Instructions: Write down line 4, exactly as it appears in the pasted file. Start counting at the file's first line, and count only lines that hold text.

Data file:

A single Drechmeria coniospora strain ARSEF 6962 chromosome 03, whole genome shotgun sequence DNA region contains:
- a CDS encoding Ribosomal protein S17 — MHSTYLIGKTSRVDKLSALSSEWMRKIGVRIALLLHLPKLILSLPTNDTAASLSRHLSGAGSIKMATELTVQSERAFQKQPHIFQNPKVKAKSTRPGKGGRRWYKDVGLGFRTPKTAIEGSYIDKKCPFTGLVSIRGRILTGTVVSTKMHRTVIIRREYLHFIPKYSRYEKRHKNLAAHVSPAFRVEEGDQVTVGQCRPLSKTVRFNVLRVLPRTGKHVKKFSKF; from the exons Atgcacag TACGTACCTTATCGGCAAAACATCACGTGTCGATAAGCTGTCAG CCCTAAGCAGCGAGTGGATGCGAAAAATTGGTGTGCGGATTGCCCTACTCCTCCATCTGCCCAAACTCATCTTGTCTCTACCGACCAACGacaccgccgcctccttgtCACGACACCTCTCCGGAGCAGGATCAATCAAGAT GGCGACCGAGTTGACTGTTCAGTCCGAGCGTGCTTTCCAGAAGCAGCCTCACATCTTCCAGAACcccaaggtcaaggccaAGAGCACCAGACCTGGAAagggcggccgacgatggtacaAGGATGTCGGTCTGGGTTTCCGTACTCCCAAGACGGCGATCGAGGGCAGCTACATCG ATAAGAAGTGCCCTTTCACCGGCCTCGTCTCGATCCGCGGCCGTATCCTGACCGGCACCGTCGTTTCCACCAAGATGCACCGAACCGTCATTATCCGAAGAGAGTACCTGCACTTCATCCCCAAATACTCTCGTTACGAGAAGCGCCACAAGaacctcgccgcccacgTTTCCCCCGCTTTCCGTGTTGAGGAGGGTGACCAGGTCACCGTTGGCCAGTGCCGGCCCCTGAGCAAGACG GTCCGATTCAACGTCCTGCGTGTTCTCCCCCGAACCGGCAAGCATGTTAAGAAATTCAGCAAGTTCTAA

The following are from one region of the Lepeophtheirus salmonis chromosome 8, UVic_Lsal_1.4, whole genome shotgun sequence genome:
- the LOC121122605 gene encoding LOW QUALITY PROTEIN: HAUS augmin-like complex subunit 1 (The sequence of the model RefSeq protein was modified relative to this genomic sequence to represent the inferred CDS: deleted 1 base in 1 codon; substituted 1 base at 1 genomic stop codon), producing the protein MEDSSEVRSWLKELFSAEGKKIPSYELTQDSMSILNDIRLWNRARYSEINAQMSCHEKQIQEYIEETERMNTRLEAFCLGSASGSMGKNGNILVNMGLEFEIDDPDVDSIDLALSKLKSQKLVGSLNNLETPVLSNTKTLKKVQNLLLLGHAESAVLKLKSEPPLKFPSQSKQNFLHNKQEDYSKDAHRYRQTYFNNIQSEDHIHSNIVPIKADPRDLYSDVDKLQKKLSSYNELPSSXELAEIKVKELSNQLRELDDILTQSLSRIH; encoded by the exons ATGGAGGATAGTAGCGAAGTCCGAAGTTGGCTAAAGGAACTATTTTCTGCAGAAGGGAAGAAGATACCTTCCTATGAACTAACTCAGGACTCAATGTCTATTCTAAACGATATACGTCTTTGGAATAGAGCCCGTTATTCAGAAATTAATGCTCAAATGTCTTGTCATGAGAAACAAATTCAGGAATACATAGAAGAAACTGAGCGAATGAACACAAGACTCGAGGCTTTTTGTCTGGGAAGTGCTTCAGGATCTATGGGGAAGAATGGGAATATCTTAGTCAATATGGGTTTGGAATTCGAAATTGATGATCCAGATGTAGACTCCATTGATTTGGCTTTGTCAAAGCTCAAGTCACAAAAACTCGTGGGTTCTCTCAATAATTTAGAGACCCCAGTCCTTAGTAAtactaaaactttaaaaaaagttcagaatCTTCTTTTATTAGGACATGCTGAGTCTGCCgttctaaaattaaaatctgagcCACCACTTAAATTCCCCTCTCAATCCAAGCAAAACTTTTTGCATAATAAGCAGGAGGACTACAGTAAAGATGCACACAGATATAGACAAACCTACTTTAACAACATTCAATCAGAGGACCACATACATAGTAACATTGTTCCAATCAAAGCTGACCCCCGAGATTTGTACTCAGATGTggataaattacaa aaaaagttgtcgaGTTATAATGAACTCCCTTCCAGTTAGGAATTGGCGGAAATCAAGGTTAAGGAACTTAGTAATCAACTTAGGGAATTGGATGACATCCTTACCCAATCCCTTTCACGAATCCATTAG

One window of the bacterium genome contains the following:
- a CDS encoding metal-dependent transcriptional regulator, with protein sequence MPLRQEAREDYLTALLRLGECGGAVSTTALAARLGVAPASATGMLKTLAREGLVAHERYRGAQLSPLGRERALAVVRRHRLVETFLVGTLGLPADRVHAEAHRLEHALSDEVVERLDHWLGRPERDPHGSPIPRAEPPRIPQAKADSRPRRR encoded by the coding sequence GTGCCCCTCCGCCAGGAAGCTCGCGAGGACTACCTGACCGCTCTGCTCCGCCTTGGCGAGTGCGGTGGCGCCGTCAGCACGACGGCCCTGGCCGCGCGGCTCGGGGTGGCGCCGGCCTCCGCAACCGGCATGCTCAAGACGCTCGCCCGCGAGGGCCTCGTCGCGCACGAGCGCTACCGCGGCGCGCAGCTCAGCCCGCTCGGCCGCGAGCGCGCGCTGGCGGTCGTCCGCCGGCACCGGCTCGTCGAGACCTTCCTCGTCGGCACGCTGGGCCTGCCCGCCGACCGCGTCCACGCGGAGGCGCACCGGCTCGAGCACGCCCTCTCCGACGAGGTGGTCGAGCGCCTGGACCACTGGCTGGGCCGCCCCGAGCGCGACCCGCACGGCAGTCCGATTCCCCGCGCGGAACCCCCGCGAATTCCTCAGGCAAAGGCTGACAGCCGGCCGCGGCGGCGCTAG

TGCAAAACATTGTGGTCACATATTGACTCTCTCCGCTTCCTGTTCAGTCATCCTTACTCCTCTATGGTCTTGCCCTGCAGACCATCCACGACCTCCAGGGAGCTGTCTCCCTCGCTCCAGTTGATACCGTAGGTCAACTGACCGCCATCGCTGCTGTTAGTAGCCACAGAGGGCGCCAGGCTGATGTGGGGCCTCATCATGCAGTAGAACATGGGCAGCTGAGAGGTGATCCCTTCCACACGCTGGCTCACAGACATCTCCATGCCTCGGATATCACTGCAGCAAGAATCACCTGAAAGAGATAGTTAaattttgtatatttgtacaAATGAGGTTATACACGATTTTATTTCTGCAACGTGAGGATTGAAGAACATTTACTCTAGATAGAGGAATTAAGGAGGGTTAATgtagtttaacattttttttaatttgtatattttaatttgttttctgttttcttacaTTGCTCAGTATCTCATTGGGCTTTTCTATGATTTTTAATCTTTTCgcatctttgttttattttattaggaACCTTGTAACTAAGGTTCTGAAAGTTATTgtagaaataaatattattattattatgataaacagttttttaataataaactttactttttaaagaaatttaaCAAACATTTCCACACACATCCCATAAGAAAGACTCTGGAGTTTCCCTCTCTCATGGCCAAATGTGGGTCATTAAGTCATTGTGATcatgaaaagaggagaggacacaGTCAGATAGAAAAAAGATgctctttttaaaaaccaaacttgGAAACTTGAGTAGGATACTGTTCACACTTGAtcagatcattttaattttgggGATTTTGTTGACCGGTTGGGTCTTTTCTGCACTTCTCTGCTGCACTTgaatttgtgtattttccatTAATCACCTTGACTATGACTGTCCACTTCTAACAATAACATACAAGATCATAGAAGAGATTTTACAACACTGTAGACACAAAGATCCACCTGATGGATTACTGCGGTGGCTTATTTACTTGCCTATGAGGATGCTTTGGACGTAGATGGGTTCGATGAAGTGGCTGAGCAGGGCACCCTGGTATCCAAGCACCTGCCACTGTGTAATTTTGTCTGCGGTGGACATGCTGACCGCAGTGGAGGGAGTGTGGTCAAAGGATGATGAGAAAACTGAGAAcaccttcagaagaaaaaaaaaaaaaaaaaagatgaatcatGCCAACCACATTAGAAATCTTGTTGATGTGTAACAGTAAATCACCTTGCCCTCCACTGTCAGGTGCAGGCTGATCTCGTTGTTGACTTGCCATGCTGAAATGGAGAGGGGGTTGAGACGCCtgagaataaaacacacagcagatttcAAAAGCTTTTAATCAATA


- the LOC121122605 gene encoding LOW QUALITY PROTEIN: HAUS augmin-like complex subunit 1 (The sequence of the model RefSeq protein was modified relative to this genomic sequence to represent the inferred CDS: deleted 1 base in 1 codon; substituted 1 base at 1 genomic stop codon), producing the protein MEDSSEVRSWLKELFSAEGKKIPSYELTQDSMSILNDIRLWNRARYSEINAQMSCHEKQIQEYIEETERMNTRLEAFCLGSASGSMGKNGNILVNMGLEFEIDDPDVDSIDLALSKLKSQKLVGSLNNLETPVLSNTKTLKKVQNLLLLGHAESAVLKLKSEPPLKFPSQSKQNFLHNKQEDYSKDAHRYRQTYFNNIQSEDHIHSNIVPIKADPRDLYSDVDKLQKKLSSYNELPSSXELAEIKVKELSNQLRELDDILTQSLSRIH; encoded by the exons ATGGAGGATAGTAGCGAAGTCCGAAGTTGGCTAAAGGAACTATTTTCTGCAGAAGGGAAGAAGATACCTTCCTATGAACTAACTCAGGACTCAATGTCTATTCTAAACGATATACGTCTTTGGAATAGAGCCCGTTATTCAGAAATTAATGCTCAAATGTCTTGTCATGAGAAACAAATTCAGGAATACATAGAAGAAACTGAGCGAATGAACACAAGACTCGAGGCTTTTTGTCTGGGAAGTGCTTCAGGATCTATGGGGAAGAATGGGAATATCTTAGTCAATATGGGTTTGGAATTCGAAATTGATGATCCAGATGTAGACTCCATTGATTTGGCTTTGTCAAAGCTCAAGTCACAAAAACTCGTGGGTTCTCTCAATAATTTAGAGACCCCAGTCCTTAGTAAtactaaaactttaaaaaaagttcagaatCTTCTTTTATTAGGACATGCTGAGTCTGCCgttctaaaattaaaatctgagcCACCACTTAAATTCCCCTCTCAATCCAAGCAAAACTTTTTGCATAATAAGCAGGAGGACTACAGTAAAGATGCACACAGATATAGACAAACCTACTTTAACAACATTCAATCAGAGGACCACATACATAGTAACATTGTTCCAATCAAAGCTGACCCCCGAGATTTGTACTCAGATGTggataaattacaa aaaaagttgtcgaGTTATAATGAACTCCCTTCCAGTTAGGAATTGGCGGAAATCAAGGTTAAGGAACTTAGTAATCAACTTAGGGAATTGGATGACATCCTTACCCAATCCCTTTCACGAATCCATTAG